GILSON ROAD CEMETERY, NASHUA, NH – PART FIVE OF FIVE
I climbed back over the wall and tossed another roll of film into my camera. I didn’t want Nancy to feel as if we were waiting for her, so I started taking more pictures. About a dozen photos later, Nancy was also ready to leave. She and Alice headed north in their car. Alan, Jane, James and I went back to my house.
All of the way home, I kept hearing Jane’s shaky voice. She promised that she’d never joke in a cemetery again. She was very apologetic, and repeated that she hadn’t expected anything like this.
Alan slowly emerged from the apparent haze he’d been in during his first lengthy and intense encounter with the paranormal. He said over and over again that it was like a movie, but better… and worse.
James seemed to think the whole thing was pretty cool and didn’t say much.
I kept babbling, hoping to put it in a context for Alan so he’d understand the experience better. I was still annoyed with Jane’s daytime joking in the cemetery, because I know that a flippant attitude or a vocal skeptic in the group can dash all hopes of getting good anomalies on film.
Once we got home, Alan and Jane stayed to talk for awhile. About an hour later, Alice called from her mother’s cell phone. Alice and Nancy had gone to yet another, more famous haunted cemetery, and Alice had been chased by something dark and terrifying. She was okay, but rattled. We agreed to talk about it later in the week.
The evening was finally over.
PHOTOGRAPHS AND ANOMALIES
Three days later, my film was back from the developer: Over a third of the photos had anomalies in them.
During the time when I felt an intense energy rushing past me, like a train (but the air didn’t move), I had taken two photos with startling purple energy in them.
One of these photos — now famous — is below. Click on it to see it larger, with an article about the picture.
None of Nancy’s photos had anomalies in them. She wasn’t surprised. She said that people who experience paranormal phenomena probably pick up things on film that others don’t.
She had studied my earlier photos and the negatives from them, and had said that they were exactly what they appeared to be: Anomalies. Things that “couldn’t be,” as she put it. But they were not developing or printing mistakes, double-exposures, or anything like that.
Nancy had hoped to capture similar anomalies herself, but she seemed content to have a few great photos from an eerie cemetery. I’ll use at least one of her photos in my upcoming book on ghost hunting.
Since then, I’ve tried scanning my Gilson Road photos from November 5th, to show the anomalies. One photo has six anomalies in it, including a black orb. (Black orbs are very rare.) However, they’re very dim, even with 800 ASA film.
I’ve abandoned my scanning efforts with most of those photos. Even looking at the originals, it’s like “Where’s Waldo?” trying to find the orbs. They’re easy to spot when you know where to look, but otherwise, you’d never notice them in most of the photos.
But the purple-streaked photos are my trophies from that evening, along with the chilling memories of what we witnessed.
Alan and I went back to the cemetery one sunny afternoon the following week, so I could compare my anomalies with the surroundings. I was looking for things to explain the odd lights and orbs in my photos.
We climbed over several stone walls, and studied every corner of the cemetery. The anomalies in my photos remain unexplained.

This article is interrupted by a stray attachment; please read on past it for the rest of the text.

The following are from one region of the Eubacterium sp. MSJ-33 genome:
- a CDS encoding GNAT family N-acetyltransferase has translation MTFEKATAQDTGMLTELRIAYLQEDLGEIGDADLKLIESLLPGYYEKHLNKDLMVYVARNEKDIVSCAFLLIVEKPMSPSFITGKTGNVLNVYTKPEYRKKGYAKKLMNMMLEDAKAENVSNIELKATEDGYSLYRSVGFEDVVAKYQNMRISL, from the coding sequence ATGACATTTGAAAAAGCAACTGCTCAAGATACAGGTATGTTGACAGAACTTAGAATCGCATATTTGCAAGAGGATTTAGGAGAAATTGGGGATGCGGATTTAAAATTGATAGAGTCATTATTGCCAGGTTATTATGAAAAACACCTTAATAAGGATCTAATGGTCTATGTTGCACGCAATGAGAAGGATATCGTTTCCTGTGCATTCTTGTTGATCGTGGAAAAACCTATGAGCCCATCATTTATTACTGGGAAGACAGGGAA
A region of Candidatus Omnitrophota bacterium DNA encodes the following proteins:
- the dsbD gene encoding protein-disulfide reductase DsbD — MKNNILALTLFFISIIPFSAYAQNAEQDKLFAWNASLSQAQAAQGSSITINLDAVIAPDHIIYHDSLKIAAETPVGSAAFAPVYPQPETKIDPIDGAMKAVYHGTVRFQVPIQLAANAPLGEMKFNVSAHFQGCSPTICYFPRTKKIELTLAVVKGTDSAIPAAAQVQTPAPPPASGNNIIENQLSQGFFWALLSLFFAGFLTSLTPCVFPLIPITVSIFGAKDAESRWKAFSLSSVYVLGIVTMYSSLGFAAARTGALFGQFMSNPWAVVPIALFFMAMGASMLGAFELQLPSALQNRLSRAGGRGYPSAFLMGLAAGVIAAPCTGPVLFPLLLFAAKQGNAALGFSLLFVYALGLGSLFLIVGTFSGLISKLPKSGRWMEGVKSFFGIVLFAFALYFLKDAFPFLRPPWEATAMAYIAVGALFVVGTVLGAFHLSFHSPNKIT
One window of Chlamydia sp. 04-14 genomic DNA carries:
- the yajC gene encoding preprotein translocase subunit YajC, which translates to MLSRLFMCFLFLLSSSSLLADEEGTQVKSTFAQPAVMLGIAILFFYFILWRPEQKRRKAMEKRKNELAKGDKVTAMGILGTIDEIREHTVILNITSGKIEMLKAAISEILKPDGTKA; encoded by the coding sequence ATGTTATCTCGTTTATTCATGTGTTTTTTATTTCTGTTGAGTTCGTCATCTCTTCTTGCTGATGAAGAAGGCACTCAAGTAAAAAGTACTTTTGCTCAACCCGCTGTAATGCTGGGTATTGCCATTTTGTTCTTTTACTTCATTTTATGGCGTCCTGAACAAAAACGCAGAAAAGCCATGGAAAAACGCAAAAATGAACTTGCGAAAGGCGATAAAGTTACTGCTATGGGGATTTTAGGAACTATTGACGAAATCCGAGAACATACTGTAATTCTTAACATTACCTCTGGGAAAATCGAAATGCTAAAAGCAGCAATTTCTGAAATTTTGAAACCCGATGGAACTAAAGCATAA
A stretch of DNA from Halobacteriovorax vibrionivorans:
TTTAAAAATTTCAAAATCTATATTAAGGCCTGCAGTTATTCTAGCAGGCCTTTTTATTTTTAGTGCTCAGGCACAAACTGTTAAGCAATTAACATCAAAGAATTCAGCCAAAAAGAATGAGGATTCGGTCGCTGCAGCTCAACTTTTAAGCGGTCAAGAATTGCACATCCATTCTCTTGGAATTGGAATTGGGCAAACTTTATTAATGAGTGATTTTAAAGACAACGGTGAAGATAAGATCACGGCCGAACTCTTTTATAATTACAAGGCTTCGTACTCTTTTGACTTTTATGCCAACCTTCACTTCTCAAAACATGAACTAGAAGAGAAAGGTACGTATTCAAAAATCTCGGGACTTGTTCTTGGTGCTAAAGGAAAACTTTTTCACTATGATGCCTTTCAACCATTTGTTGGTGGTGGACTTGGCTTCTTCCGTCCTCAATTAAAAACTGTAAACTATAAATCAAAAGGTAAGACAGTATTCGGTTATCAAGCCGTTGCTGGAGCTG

Alan and I left after about an hour at the cemetery. I could feel the energy building up again. Although it was many hours before dusk, I could feel the “people” gathering again. The massacre probably happens again most nights, whether the living are there to witness it or not.
Gilson Road Cemetery is the most intensely haunted place I have ever visited. Whatever lives and dies there each night, is still a very powerful force.
The ridiculous thing is, soon after our visit, a developer began building Tanglewood, an upscale community across the street from Gilson Road Cemetery. Most people consider me a fearless ghost hunter, almost foolhardy at times. However, I’m not sure that I’d be willing to live near Gilson Road Cemetery.
NANCY’S DEATH, SOON AFTER
One personal note about this story: My friend Nancy died of an apparent heart attack in the middle of November 1999, about a week after our first formal investigation at Gilson Road Cemetery. A reader asked if there was any link between Nancy’s death and the Gilson visit. At the time, I didn’t think so, and I still don’t consider Gilson “dangerous.”
However, Nancy also went to Vale End Cemetery that same night.
I didn’t write about Vale End Cemetery for a couple of years. Then I did, and several networks and local TV stations swarmed at Vale End, claiming that it’s a “world’s scariest” place. In my opinion, it’s not especially “scary”, but there are some risks if you go there.
Since removing my reports from the website did not discourage people from going to Vale End Cemetery, I’ve put them back online. (There are four articles about Vale End Cemetery among our New Hampshire pages.) I talk about Nancy’s death in this article: Possible demons at Vale End Cemetery.
Right now, I prefer to think that Nancy’s intense interest in ghost photography was due to a premonition she may have had, about her own time drawing short.
Also, I’ve talked with many people who’ve visited Gilson Road Cemetery. Not one ghost hunter’s story, from recent or distant past, has tragedy linked to it.
In my opinion, the only dangers at Gilson Road Cemetery are encounters with boisterous partygoers (at keggers behind the cemetery), the usual risks if you visit a cemetery after its closed, and the occasional turned ankle since Gilson has many snake holes and depressions that indicate unmarked graves.
For additional reports about Gilson Road Cemetery, see our next page, Gilson Road Cemetery – Nov 1999 follow-up visits.